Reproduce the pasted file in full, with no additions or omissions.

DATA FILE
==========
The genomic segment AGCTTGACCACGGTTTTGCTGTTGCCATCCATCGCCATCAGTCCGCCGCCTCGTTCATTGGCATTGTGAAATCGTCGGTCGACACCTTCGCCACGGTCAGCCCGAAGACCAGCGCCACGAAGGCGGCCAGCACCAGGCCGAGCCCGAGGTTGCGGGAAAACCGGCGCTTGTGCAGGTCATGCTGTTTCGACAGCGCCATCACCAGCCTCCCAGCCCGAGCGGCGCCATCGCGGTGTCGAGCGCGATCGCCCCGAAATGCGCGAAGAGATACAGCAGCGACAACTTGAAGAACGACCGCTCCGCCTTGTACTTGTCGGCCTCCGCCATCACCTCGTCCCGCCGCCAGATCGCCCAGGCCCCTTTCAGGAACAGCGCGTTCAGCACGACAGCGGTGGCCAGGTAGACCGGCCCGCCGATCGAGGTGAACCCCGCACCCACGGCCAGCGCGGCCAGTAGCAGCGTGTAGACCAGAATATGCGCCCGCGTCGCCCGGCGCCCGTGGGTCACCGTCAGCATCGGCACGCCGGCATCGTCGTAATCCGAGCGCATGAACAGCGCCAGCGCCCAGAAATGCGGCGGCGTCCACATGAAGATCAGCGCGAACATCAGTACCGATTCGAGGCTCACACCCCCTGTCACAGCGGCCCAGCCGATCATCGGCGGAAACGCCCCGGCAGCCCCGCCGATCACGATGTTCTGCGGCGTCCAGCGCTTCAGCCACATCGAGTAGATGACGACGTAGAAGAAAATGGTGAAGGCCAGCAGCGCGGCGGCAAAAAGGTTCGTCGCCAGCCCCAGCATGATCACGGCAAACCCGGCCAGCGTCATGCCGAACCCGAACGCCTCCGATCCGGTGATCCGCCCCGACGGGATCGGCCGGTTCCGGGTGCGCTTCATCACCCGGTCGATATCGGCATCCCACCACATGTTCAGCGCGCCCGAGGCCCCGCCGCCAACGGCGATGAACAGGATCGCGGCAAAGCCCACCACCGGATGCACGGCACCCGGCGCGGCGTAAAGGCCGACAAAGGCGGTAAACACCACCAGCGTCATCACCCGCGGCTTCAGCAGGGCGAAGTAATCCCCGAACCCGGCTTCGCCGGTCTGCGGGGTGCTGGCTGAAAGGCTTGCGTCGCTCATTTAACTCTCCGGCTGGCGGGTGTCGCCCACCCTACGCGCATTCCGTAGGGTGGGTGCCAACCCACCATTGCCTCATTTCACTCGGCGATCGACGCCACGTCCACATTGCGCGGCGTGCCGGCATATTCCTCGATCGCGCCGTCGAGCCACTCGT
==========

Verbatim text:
The genomic segment AGCTTGACCACGGTTTTGCTGTTGCCATCCATCGCCATCAGTCCGCCGCCTCGTTCATTGGCATTGTGAAATCGTCGGTCGACACCTTCGCCACGGTCAGCCCGAAGACCAGCGCCACGAAGGCGGCCAGCACCAGGCCGAGCCCGAGGTTGCGGGAAAACCGGCGCTTGTGCAGGTCATGCTGTTTCGACAGCGCCATCACCAGCCTCCCAGCCCGAGCGGCGCCATCGCGGTGTCGAGCGCGATCGCCCCGAAATGCGCGAAGAGATACAGCAGCGACAACTTGAAGAACGACCGCTCCGCCTTGTACTTGTCGGCCTCCGCCATCACCTCGTCCCGCCGCCAGATCGCCCAGGCCCCTTTCAGGAACAGCGCGTTCAGCACGACAGCGGTGGCCAGGTAGACCGGCCCGCCGATCGAGGTGAACCCCGCACCCACGGCCAGCGCGGCCAGTAGCAGCGTGTAGACCAGAATATGCGCCCGCGTCGCCCGGCGCCCGTGGGTCACCGTCAGCATCGGCACGCCGGCATCGTCGTAATCCGAGCGCATGAACAGCGCCAGCGCCCAGAAATGCGGCGGCGTCCACATGAAGATCAGCGCGAACATCAGTACCGATTCGAGGCTCACACCCCCTGTCACAGCGGCCCAGCCGATCATCGGCGGAAACGCCCCGGCAGCCCCGCCGATCACGATGTTCTGCGGCGTCCAGCGCTTCAGCCACATCGAGTAGATGACGACGTAGAAGAAAATGGTGAAGGCCAGCAGCGCGGCGGCAAAAAGGTTCGTCGCCAGCCCCAGCATGATCACGGCAAACCCGGCCAGCGTCATGCCGAACCCGAACGCCTCCGATCCGGTGATCCGCCCCGACGGGATCGGCCGGTTCCGGGTGCGCTTCATCACCCGGTCGATATCGGCATCCCACCACATGTTCAGCGCGCCCGAGGCCCCGCCGCCAACGGCGATGAACAGGATCGCGGCAAAGCCCACCACCGGATGCACGGCACCCGGCGCGGCGTAAAGGCCGACAAAGGCGGTAAACACCACCAGCGTCATCACCCGCGGCTTCAGCAGGGCGAAGTAATCCCCGAACCCGGCTTCGCCGGTCTGCGGGGTGCTGGCTGAAAGGCTTGCGTCGCTCATTTAACTCTCCGGCTGGCGGGTGTCGCCCACCCTACGCGCATTCCGTAGGGTGGGTGCCAACCCACCATTGCCTCATTTCACTCGGCGATCGACGCCACGTCCACATTGCGCGGCGTGCCGGCATATTCCTCGATCGCGCCGTCGAGCCACTCGT